Drs. Yana Hashamova and Jennifer Suchland are both heavily involved in two important Discovery Themes initiatives and projects.
Migrants and Movers: Humanities & Arts Perspectives on Global Mobility
Dr. Yana Hashamova, Team Leader (Slavic); Dr. Vera Brunner-Sung (Theatre); Dr. Jeffrey Cohen (Anthropology); Dr. Theodora Dragostinova (History); and Dr. Robin Judd (History)
Global mobility is one of the defining issues of the 21st century. What does it mean to leave home? How do cultures and societies receive newcomers? We address the study of migration to investigate how local cultural factors and decision-making inform global dynamics. Our proposal integrates the insights of the humanities (history, literary and film/media studies) and arts (moving image production) with the social sciences (anthropology) to facilitate a conversation on how to advance the study of global mobility at the largest public institution in the United States. We will foster the exchange of ideas on campus, engage students in and outside the classroom, and forge connections with the wider community in Columbus and beyond. Our short-term goal for the initial two-year funding period is to create a space for conversation, while also working on the long-term (5–10 years) vision and impact of the project, which is to lay the groundwork for creating a permanent program or center on global mobility at The Ohio State University. We envision it as an interdisciplinary research and training program with research, creative, instructional, and public outreach missions.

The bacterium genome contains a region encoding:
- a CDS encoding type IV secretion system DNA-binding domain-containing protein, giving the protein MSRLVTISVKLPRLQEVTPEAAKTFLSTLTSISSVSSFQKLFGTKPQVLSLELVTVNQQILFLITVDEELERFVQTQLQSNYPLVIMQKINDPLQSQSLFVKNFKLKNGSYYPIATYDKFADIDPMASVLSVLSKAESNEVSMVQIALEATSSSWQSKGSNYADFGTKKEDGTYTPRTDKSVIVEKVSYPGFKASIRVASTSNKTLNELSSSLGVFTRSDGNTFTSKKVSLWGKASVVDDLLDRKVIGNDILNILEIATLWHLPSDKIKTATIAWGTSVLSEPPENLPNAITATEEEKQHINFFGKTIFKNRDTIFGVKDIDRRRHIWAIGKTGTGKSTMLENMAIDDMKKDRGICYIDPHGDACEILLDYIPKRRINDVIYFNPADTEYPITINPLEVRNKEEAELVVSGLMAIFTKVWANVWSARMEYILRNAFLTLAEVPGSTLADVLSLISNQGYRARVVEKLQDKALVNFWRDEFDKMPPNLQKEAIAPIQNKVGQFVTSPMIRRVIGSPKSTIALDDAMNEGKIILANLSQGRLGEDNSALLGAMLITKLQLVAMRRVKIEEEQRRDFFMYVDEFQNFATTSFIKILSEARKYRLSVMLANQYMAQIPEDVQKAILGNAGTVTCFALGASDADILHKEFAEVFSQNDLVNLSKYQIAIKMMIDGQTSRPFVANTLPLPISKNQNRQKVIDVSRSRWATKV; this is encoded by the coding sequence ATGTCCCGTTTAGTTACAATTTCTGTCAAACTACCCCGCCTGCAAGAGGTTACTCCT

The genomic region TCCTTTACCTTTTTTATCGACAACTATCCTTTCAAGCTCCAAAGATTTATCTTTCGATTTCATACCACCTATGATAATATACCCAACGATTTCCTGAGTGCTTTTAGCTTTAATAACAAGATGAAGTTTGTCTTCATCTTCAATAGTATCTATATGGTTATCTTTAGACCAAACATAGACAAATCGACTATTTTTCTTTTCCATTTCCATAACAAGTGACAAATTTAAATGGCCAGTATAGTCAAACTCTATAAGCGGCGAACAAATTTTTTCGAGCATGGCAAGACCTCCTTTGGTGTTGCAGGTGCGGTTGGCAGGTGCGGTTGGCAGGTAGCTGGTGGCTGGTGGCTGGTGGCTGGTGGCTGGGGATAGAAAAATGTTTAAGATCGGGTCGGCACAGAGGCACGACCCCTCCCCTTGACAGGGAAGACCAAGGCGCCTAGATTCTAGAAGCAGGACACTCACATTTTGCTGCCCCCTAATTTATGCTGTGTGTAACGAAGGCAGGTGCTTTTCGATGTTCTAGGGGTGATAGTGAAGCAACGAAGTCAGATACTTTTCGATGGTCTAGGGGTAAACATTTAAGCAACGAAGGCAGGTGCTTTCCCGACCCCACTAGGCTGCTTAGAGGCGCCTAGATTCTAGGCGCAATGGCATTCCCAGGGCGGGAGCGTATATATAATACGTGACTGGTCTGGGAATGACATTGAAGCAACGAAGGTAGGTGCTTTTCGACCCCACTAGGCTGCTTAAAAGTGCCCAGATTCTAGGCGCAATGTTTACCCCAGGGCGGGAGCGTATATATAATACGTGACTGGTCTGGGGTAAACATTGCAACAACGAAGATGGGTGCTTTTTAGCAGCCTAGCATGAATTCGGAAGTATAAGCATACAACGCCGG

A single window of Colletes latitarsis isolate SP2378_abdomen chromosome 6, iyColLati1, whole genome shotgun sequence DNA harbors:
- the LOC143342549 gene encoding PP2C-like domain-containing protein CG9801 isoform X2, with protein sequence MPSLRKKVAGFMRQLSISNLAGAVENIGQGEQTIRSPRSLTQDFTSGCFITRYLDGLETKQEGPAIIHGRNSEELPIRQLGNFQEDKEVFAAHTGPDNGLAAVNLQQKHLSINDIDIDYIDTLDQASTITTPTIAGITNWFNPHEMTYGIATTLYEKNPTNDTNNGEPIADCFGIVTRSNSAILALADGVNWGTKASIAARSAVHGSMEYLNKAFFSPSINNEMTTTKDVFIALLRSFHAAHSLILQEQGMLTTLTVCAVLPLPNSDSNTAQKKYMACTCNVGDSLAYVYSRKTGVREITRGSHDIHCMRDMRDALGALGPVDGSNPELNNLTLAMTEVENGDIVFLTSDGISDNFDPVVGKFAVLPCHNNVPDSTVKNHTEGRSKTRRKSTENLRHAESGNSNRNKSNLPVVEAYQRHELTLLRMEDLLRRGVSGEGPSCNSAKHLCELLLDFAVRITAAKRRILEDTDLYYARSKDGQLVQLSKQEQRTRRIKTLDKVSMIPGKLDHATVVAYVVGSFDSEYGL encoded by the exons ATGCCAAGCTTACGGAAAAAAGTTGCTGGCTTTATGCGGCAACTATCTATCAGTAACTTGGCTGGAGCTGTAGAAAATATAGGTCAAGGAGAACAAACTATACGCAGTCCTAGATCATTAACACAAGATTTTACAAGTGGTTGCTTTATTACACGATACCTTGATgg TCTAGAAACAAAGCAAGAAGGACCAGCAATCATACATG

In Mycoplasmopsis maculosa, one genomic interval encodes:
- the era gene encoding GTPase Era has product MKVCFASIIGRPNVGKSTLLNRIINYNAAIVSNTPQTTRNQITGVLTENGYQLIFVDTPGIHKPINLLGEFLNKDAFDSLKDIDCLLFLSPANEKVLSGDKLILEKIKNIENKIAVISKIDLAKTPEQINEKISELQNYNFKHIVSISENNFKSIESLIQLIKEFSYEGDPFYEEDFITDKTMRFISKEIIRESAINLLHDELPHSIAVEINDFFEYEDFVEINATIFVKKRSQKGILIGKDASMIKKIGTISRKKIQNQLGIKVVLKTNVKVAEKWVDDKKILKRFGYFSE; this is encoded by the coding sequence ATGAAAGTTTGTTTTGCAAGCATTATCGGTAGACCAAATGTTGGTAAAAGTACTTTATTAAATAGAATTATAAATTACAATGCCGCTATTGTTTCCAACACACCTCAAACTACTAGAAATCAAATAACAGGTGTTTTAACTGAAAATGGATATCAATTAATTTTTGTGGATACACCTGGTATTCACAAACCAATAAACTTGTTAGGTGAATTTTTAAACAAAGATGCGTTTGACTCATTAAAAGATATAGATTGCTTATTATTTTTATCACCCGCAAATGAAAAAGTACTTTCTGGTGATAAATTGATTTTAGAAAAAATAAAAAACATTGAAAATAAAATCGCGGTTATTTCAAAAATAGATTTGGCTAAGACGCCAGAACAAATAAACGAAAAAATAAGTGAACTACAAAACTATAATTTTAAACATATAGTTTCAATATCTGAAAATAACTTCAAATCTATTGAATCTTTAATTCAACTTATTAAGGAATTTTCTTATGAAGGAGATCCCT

Human Rights in Transit
Dr. Jennifer Suchland, Project Coordinator (Slavic); Dr. Simone Drake (African-American and African Studies), Dr. Wendy Hesford (English), Dr. Amy Shuman (English), and Dr. Maurice Stevens (Comparative Studies)
We received funding to pilot a Human Rights in Transit research hub. The hub will capture and cultivate the many faculty and students in the arts, humanities, social sciences, public health, environmental studies, law, policy and other areas already engaged in questions tied to human rights and the human. Human Rights in Transit (HRIT) is a focused yet fluid motif, as it grapples with the fact that what the human is, what human rights are, who can claim human rights and the meaning and significance of human rights are in transit.
The first two years of the pilot project will emphasize the idea that human rights claims are in transit. Specifically, contemporary claims to human rights are engaging and redefining our understandings of slavery. From the global movement to recognize human trafficking as “modern day slavery,” to social justice campaigns to recognize mass incarceration as a consequence (and reincarnation) of slavery, current claims for human rights are newly emerging and transforming. Additional faculty from across the campus will engage the hub as well and we look forward to activating intellectual connections through the HRIT hub.